Executive summary.

 
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Managing Stock-Based Compensation

Company stock and options and other non-cash forms of compensation can bring tremendous wealth--but making the most of these awards demands an active management approach. The natural tendency to accumulate as much as possible can lead to an overconcentration of risk or lost opportunities to maximize value. However, with the right tools and thoughtful planning, you can make well-informed decisions on building and protecting wealth with stock-based compensation.

As an investment manager for many corporate executives and entrepreneurs, Bernstein has conducted extensive research regarding executive wealth issues. Using our proprietary Wealth Forecasting SystemSM (WFS), a powerful financial planning tool, we have a unique capability to model stock-based compensation as part of an individual's or family's total wealth. The WFS can project the probable outcomes of portfolios that include both current and expected future grants of single stock, restricted stock, and stock options--as well as traditional and alternative asset classes. (For more information on the WFS, see "A Closer Look at Our Modeling: The Wealth Forecasting System," page 8.)

In this report, we present our key findings, including:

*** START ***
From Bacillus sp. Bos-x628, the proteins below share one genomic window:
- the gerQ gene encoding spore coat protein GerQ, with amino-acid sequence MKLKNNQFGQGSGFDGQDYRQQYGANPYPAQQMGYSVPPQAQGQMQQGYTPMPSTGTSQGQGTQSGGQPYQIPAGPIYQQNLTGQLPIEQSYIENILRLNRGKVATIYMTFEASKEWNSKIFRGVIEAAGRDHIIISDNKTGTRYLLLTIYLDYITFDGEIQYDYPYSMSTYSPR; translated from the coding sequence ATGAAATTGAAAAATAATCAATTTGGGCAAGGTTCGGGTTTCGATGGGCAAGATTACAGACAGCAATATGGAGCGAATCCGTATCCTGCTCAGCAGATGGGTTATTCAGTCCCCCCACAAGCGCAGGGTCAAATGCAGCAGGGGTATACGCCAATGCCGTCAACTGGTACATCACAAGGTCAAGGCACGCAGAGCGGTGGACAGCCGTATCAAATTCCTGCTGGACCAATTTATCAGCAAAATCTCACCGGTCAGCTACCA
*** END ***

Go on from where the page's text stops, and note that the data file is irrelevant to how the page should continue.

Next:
* How to evaluate and compare different types of stock-based compensation

* How to integrate stock-based compensation into lifetime wealth planning using a Core and Excess Capital[SM] framework

* A method for determining how much single stock is appropriate in your portfolio, and, if you need to diversify, a framework for choosing which holdings to divest and which to keep

* How to manage stock options to maximize their value

* Strategies for integrating single stock with estate and charitable planning

* Determining when and how to use non-qualified deferred compensation plans

* How to structure 10b5-1 trading plans

* How to make informed decisions regarding net unrealized appreciation (NUA) elections and 83(b) elections

Large holdings of company stock and options are a double-edged sword: They can build tremendous wealth, but they are also risky, no matter how strong the company. Many executives have greater exposure to their company's fortunes than they realize. Not only are their investments largely tied up in company stock, but their livelihood (salary and bonus) and benefits (healthcare and certain types of retirement plans) may also rely on the company's continued health.

A proactive approach to managing stock-based...

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